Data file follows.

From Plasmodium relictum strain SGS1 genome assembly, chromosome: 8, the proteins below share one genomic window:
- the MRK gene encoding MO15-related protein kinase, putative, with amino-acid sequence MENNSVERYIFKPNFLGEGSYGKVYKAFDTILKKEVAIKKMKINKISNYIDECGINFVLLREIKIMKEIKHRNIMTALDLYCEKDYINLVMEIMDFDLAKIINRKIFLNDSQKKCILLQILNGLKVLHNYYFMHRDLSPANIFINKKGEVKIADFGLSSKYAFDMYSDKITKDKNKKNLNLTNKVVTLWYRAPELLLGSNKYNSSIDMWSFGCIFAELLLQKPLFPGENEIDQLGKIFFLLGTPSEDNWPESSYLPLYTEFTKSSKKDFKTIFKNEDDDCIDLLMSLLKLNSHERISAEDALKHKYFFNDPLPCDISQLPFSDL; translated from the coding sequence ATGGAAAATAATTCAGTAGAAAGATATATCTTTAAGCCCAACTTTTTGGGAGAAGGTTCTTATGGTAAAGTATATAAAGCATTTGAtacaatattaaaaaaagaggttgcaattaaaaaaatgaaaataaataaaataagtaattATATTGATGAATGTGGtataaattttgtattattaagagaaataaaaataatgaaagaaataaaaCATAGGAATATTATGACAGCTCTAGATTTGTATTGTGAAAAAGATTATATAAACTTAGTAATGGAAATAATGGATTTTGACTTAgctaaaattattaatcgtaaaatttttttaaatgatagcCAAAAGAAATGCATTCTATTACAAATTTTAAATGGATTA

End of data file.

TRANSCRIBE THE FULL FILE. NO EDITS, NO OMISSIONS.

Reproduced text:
From Plasmodium relictum strain SGS1 genome assembly, chromosome: 8, the proteins below share one genomic window:
- the MRK gene encoding MO15-related protein kinase, putative, with amino-acid sequence MENNSVERYIFKPNFLGEGSYGKVYKAFDTILKKEVAIKKMKINKISNYIDECGINFVLLREIKIMKEIKHRNIMTALDLYCEKDYINLVMEIMDFDLAKIINRKIFLNDSQKKCILLQILNGLKVLHNYYFMHRDLSPANIFINKKGEVKIADFGLSSKYAFDMYSDKITKDKNKKNLNLTNKVVTLWYRAPELLLGSNKYNSSIDMWSFGCIFAELLLQKPLFPGENEIDQLGKIFFLLGTPSEDNWPESSYLPLYTEFTKSSKKDFKTIFKNEDDDCIDLLMSLLKLNSHERISAEDALKHKYFFNDPLPCDISQLPFSDL; translated from the coding sequence ATGGAAAATAATTCAGTAGAAAGATATATCTTTAAGCCCAACTTTTTGGGAGAAGGTTCTTATGGTAAAGTATATAAAGCATTTGAtacaatattaaaaaaagaggttgcaattaaaaaaatgaaaataaataaaataagtaattATATTGATGAATGTGGtataaattttgtattattaagagaaataaaaataatgaaagaaataaaaCATAGGAATATTATGACAGCTCTAGATTTGTATTGTGAAAAAGATTATATAAACTTAGTAATGGAAATAATGGATTTTGACTTAgctaaaattattaatcgtaaaatttttttaaatgatagcCAAAAGAAATGCATTCTATTACAAATTTTAAATGGATTA